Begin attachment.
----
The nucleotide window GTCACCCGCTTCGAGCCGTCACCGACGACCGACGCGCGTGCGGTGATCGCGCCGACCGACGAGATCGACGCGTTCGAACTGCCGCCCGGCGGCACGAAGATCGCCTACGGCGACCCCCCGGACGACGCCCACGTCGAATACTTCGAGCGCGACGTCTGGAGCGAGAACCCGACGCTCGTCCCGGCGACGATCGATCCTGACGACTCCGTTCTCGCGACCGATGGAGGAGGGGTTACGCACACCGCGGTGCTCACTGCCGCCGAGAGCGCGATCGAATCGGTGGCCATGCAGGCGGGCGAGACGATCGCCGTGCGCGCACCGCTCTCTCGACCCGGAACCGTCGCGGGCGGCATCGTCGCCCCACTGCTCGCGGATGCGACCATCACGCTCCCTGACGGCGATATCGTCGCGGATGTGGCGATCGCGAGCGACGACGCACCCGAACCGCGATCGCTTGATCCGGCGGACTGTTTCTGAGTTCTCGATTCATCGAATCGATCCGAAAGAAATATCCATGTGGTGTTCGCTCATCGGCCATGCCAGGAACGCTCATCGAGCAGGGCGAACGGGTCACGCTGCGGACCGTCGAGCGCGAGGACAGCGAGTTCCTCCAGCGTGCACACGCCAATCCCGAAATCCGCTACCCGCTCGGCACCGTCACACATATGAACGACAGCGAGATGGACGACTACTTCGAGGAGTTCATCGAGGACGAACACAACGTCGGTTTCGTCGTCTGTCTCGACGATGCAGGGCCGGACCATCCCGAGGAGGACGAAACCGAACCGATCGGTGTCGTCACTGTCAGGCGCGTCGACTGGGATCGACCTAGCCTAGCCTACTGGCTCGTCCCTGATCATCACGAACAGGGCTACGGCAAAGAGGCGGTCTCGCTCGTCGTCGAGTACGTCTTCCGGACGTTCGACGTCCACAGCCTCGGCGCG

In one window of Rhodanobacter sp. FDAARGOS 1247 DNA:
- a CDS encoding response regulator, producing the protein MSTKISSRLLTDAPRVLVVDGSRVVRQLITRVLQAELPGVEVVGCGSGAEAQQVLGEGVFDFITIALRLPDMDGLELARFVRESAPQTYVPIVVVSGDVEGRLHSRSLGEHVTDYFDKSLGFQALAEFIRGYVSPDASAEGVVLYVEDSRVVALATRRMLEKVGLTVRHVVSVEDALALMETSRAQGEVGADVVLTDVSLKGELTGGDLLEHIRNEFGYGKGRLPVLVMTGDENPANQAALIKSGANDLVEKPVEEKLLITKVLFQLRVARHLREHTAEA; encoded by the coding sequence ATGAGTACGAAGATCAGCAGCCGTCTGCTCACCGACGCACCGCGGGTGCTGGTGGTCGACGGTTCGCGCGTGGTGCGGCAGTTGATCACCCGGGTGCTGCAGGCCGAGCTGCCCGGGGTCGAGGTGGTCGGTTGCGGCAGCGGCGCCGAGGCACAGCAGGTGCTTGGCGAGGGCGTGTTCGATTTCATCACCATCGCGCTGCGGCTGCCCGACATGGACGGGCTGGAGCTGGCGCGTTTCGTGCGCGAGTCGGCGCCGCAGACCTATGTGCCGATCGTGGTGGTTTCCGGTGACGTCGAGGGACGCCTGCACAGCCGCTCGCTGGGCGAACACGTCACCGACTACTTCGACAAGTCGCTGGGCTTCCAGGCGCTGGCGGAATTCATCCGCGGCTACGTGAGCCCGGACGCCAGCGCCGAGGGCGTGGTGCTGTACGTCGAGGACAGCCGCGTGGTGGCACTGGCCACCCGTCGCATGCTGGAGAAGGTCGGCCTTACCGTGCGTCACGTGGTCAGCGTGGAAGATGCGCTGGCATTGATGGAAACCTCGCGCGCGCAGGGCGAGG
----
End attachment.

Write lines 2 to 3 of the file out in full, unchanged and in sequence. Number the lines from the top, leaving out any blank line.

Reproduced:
In one window of Rhodanobacter sp. FDAARGOS 1247 DNA:
- a CDS encoding response regulator, producing the protein MSTKISSRLLTDAPRVLVVDGSRVVRQLITRVLQAELPGVEVVGCGSGAEAQQVLGEGVFDFITIALRLPDMDGLELARFVRESAPQTYVPIVVVSGDVEGRLHSRSLGEHVTDYFDKSLGFQALAEFIRGYVSPDASAEGVVLYVEDSRVVALATRRMLEKVGLTVRHVVSVEDALALMETSRAQGEVGADVVLTDVSLKGELTGGDLLEHIRNEFGYGKGRLPVLVMTGDENPANQAALIKSGANDLVEKPVEEKLLITKVLFQLRVARHLREHTAEA; encoded by the coding sequence ATGAGTACGAAGATCAGCAGCCGTCTGCTCACCGACGCACCGCGGGTGCTGGTGGTCGACGGTTCGCGCGTGGTGCGGCAGTTGATCACCCGGGTGCTGCAGGCCGAGCTGCCCGGGGTCGAGGTGGTCGGTTGCGGCAGCGGCGCCGAGGCACAGCAGGTGCTTGGCGAGGGCGTGTTCGATTTCATCACCATCGCGCTGCGGCTGCCCGACATGGACGGGCTGGAGCTGGCGCGTTTCGTGCGCGAGTCGGCGCCGCAGACCTATGTGCCGATCGTGGTGGTTTCCGGTGACGTCGAGGGACGCCTGCACAGCCGCTCGCTGGGCGAACACGTCACCGACTACTTCGACAAGTCGCTGGGCTTCCAGGCGCTGGCGGAATTCATCCGCGGCTACGTGAGCCCGGACGCCAGCGCCGAGGGCGTGGTGCTGTACGTCGAGGACAGCCGCGTGGTGGCACTGGCCACCCGTCGCATGCTGGAGAAGGTCGGCCTTACCGTGCGTCACGTGGTCAGCGTGGAAGATGCGCTGGCATTGATGGAAACCTCGCGCGCGCAGGGCGAGG